The One-Third Rule

If you've queried, I'm going to bet that you've heard of the one-third rule. You know, the one where your query should pretty much only cover the first third of your story. (Roni Loren goes into more detail here. Read it if you don't know what I'm talking about.) The first time I heard that, I thought, "That's impossible! How can I convey my story by just summarizing the first third? Seriously!"

But the more I thought about it, the more I experimented with it, the more I read other queries, the more book flaps I read, I realized...it was true. The reader (agent or civilian) needs nothing more than the first third.

I know it sounds crazy. But we're going to use the Hunger Games as an example (hopefully you've read it, or you won't believe me). Watch this trailer (and yes, this is educational):

Okay. Notice something about the trailer? It ends as Katniss enters the arena.

Okay. If you've read the book, you know that the book is about the arena. That's where most of the book takes place! The arena is IMPORTANT! That's where the ACTION is!!!!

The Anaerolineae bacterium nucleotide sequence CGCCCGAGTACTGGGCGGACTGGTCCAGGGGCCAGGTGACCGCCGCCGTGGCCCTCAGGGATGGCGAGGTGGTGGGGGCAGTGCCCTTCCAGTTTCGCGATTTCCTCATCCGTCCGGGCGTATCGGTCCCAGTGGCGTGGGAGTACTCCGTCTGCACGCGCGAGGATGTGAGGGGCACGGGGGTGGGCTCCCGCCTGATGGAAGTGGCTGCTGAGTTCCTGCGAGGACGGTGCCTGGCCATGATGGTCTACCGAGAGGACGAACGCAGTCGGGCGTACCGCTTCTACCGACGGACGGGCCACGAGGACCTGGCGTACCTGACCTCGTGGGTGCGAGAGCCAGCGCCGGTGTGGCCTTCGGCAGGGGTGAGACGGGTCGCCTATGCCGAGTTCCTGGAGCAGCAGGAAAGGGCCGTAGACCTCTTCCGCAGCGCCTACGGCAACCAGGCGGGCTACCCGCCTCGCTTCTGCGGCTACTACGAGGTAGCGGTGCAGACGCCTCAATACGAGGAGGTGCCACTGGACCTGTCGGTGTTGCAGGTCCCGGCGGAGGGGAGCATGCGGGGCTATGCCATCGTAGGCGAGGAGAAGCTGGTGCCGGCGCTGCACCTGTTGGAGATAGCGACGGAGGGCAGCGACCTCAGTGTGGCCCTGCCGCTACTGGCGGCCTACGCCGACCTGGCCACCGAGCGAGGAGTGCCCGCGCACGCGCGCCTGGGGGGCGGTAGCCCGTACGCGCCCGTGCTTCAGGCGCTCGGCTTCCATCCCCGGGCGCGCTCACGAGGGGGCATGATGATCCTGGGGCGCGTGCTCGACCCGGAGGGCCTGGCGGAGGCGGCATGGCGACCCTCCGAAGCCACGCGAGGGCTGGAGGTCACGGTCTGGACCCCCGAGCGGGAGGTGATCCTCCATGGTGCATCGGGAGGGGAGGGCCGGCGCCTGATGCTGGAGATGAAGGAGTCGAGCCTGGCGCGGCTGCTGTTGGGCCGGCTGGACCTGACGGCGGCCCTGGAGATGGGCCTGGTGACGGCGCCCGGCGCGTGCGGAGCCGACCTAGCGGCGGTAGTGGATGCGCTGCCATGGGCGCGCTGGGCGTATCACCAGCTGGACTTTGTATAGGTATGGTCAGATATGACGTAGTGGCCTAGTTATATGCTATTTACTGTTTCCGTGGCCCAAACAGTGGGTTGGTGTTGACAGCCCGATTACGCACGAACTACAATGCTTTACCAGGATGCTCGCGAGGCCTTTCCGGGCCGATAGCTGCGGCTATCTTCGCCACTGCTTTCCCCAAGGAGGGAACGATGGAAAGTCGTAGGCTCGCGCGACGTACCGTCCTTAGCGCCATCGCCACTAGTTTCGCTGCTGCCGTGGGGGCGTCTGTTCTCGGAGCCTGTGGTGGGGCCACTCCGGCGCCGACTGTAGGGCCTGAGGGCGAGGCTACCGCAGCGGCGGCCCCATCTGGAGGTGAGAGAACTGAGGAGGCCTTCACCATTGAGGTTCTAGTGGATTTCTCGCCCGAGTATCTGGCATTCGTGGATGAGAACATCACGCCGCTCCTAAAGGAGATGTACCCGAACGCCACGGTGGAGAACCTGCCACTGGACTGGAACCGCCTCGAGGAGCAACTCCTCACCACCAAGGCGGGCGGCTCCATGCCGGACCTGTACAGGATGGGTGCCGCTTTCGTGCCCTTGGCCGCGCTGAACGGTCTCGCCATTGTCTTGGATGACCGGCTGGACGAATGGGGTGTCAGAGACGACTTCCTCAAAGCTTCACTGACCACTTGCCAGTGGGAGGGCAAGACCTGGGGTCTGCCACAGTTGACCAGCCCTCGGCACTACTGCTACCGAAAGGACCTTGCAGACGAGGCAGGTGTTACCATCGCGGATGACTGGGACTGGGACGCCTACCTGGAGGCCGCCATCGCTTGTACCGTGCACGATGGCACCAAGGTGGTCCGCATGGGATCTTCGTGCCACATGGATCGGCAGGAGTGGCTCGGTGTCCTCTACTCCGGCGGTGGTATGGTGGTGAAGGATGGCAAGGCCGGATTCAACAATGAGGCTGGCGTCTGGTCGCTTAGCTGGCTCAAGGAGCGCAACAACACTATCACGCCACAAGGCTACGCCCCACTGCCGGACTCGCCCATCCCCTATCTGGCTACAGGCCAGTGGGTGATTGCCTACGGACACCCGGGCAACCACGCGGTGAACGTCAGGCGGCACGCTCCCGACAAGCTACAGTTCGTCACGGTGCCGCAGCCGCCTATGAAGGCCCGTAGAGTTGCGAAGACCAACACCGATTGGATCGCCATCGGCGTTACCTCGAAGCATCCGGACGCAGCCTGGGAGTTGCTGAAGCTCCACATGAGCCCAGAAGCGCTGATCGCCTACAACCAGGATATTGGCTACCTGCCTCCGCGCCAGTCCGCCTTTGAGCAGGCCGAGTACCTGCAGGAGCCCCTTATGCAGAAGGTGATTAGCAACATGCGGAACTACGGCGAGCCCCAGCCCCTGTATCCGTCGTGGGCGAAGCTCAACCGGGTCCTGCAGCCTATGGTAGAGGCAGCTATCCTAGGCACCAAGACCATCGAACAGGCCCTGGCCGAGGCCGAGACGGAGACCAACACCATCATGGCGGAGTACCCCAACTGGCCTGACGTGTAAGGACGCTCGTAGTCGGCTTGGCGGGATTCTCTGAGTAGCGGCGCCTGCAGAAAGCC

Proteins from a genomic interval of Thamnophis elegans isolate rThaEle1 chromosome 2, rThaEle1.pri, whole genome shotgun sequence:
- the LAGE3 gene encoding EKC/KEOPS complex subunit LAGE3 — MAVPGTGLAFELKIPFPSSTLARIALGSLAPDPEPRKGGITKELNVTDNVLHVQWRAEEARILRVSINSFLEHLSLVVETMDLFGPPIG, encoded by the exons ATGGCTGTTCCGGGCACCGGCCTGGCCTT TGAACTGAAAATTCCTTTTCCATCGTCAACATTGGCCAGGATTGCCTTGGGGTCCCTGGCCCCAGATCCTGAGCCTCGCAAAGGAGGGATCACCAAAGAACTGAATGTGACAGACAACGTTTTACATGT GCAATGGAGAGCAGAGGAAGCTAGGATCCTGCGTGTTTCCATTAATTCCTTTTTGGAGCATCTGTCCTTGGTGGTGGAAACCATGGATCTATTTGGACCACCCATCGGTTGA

...and yet, it's not in the trailer. If you think about it, the trailer is only the first third of the story.

Does it work? Do you want to see the movie? Even if you've never read the book, you're dying to see the movie after watching that trailer. What happens? How does she do in the arena? Does she die? Does Peeta die? Does Gale survive watching his girl?

Personal opinion here...I think it works. And that's how your query is supposed to work. Set up the story, endear the reader to the characters, make sure everybody knows what the stakes are and that they're high, high, high. Then fade to black make sure the agent knows that the full manuscript is available upon request.

Have you heard of the one-third rule? Have you used it in your queries? For or against?

{If you haven't read the Hunger Games, pick a movie-turned-book that you have read. Watch the movie trailer.}

1 comment:

Robin Allen said...

I've never heard of the one-third rule for queries, but it makes sense. Everything surrounding your book should entice the reader to keep going.